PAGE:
BUT... HAMILTON COSTUMING CHOICES!!
SO as someone who works in a costume shop, and likes to ignore her other responsibilities by analyzing art, I HAVE A LOT OF THINGS TO SAY ABOUT HAMILTON COSTUMING. Specifically, color symbolization.
(Disclaimer: I have had the insane misfortune of being unable to ever see this musical because I’m still at university, and I make my living in a costume shop (read: poor), so I’m basing my analysis off of pictures and gifs I’ve seen floating around Tumblr/Google Images.)
First, why is Hamilton in green so much? Is this because green is often a color of greed and ambition? Or is it because it’s associated with money, and he’s the Secretary of the Treasury? I feel that it may have to do more with the first one. Hamilton is GREEDY. He wants power and status and purpose in life, and nothing will stand in his way, not even himself (e.g. The Reynolds Pamphlet). His ambition is also what drives him into these higher stations, and the fact that he writes “like he’s running out of time” is the way in which he’s able to manifest these fantasies into reality.
Hamilton is in blue when he meets/marries Eliza. Why? Is it because blue is the color of reliability and responsibility (”Eliza, swear to god, you’ll never feel so helpless”)? Or is it because it’s the color of wisdom and intellectuality? Yes to both. Hamilton is smart, and he says to Burr in “A Winter’s Ball”, “Is it a question of ‘if’, or which one?” in reference to the Schuyler Sisters. So, before he even walks into this party, he knows he’s walking out with a wealthy woman on his arm. The blue color projects the reliability and responsibility outwards to Eliza in order to get her to fall in love, and it projects the wisdom and intelligence inward to show the methodical planning and aptitude that it takes to be Hamilton. The blue ALSO reinforces the idea of Hamilton being an unreliable narrator to the audience (I am ready to defend Hamilton as the main narrator for the whole musical, just say the word), in that we see the color of reliability and wisdom reflected on a character who is self-driven, and sees the world through the lens of “elevating his station”. We are less likely to trust this narrator when we believe that he is not working for the good of the rest of the cast of characters as a whole; just himself.
Jefferson is in purple a lot, but especially in the Cabinet Battle (not sure which one, the pictures I found did not specify, but the exact battle is not important). This could be due to purple being a symbol of wealth or extravagance, but I don’t think this is why Jefferson is clothed in it here. I feel that since Hamilton is our over-arching narrator, we only get the version of Jefferson (and all the other characters) that Hamilton knows/how he chooses to perceive them. Thomas Jefferson may have actually been a pompous asshole all the damn time, or he may have just had some really good points, and Hamilton hated him for it. Which is why I think Jefferson is in purple because it is also a color of pride. The audience/Hamilton’s version is prideful, and the deep, rich purple we get for Jefferson helps to play him as a character of deep pride (”such a blunder sometimes it makes me wonder why I even bring the thunder”).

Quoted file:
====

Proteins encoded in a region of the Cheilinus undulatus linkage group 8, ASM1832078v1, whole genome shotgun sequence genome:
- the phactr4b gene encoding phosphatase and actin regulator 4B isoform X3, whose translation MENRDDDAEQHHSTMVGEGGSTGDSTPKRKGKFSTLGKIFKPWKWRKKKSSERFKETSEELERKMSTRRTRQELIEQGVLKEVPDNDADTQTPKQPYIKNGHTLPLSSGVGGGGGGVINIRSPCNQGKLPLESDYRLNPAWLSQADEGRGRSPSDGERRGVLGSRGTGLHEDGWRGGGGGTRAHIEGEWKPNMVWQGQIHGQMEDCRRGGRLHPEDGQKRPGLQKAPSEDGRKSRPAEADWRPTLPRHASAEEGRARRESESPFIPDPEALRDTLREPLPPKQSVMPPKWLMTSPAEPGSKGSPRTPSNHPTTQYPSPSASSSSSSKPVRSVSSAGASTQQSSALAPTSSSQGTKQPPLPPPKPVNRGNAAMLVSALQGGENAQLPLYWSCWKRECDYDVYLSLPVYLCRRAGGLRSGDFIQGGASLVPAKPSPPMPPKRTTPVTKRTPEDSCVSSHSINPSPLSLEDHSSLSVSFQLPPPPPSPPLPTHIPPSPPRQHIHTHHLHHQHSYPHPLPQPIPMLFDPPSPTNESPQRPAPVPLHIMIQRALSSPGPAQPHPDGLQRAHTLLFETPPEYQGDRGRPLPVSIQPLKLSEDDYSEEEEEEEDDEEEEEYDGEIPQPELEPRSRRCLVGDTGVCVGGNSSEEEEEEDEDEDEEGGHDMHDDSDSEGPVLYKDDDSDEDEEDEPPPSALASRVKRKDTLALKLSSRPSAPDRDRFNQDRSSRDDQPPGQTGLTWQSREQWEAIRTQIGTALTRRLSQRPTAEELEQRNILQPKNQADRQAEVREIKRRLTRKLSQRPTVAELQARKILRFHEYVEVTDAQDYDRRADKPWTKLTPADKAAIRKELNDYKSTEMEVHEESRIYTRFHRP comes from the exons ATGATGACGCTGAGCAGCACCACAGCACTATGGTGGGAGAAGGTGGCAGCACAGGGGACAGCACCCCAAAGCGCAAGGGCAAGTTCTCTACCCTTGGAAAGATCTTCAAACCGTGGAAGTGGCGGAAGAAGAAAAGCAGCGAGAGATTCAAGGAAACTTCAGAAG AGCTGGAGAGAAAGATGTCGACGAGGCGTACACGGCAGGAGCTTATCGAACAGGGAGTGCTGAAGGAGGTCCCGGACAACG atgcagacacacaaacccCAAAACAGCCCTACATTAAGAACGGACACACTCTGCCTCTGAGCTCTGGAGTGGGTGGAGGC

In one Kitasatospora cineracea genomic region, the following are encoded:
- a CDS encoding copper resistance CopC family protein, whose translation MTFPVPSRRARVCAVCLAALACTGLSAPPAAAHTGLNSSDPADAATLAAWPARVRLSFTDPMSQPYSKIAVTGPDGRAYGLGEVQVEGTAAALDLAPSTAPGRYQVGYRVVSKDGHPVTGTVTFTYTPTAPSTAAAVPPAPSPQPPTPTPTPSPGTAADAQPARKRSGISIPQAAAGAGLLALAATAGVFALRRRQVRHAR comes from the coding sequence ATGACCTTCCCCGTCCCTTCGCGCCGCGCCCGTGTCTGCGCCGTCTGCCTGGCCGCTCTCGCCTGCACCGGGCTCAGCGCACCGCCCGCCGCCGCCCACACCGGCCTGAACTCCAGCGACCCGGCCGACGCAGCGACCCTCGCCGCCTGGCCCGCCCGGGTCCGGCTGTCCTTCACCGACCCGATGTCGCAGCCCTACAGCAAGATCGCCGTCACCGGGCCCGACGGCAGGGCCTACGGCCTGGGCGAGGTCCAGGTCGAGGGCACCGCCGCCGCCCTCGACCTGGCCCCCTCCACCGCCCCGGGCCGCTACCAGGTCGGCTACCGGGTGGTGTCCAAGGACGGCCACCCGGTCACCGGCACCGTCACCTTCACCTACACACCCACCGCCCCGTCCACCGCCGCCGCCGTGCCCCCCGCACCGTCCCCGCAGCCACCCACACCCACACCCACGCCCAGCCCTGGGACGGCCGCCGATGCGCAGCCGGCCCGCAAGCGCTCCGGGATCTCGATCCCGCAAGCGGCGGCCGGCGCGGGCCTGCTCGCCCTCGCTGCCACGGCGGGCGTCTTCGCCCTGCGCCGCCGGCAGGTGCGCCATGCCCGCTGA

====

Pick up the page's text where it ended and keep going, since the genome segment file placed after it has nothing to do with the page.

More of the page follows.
MEANWHILE, Burr is brown and neutral tones a lot. EMPHASIS ON THE NEUTRAL. He can’t even commit to his own name in the beginning (”depends, who’s asking?”), let alone commit to a crazy color scheme. The only time we see him in a ‘committed color’ is when he’s dressed as a soldier, and in blue. But, even this clothing choice is non-committal, in that he is dressed like all his other friends. In this way, he does not have to make the choice to stand out or make a statement about anything. He’s just blending into his surroundings.
Let’s chat about the Schuyler Sisters, shall we? In the song named after their trio, we have all three of them in lighter, kind of pastel colors. I feel this is due to their direct involvement in politics and political shenanigans. While the rest of the main cast runs around in heavier colors, the sisters have lighter colored costumes, because their role in the revolution is a touch smaller. Angelica’s color is darker than Eliza and Peggy’s, though, because she does get more involved than those two (”and when I meet Thomas Jefferson/Imma compel him to include women in the sequel”), and Eliza’s is darker than Peggy’s for the same reason.
Eliza, however, is interesting. She spends the song “The Schuyler Sisters” in a pastel blue/mint green (it’s hard to tell which with the internet pics I’m getting ): ). This color scheme, to me, implies something along the lines of ‘Virgin Mary’ in that she’s much more naïve than Angelica (Angelica can see right through Hamilton in the beginning, knowing that he only wants her because she’s a Sister. Eliza cannot.). However, in “Burn”, her costume is a white dress, symbolizing her innocence and the fact that she’s merely a victim in the Reynolds scenario, and the small blue ribbon around her waist as a belt symbolizes her naivety, and how it’s shrunk way down and she is starting to see through Hamilton’s BS.
I could continue, but I have so much other work I should be getting done right now… Anyway, what do you guys think? Anything to add? @linmanuel did I get anything right, or everything wrong? Haha.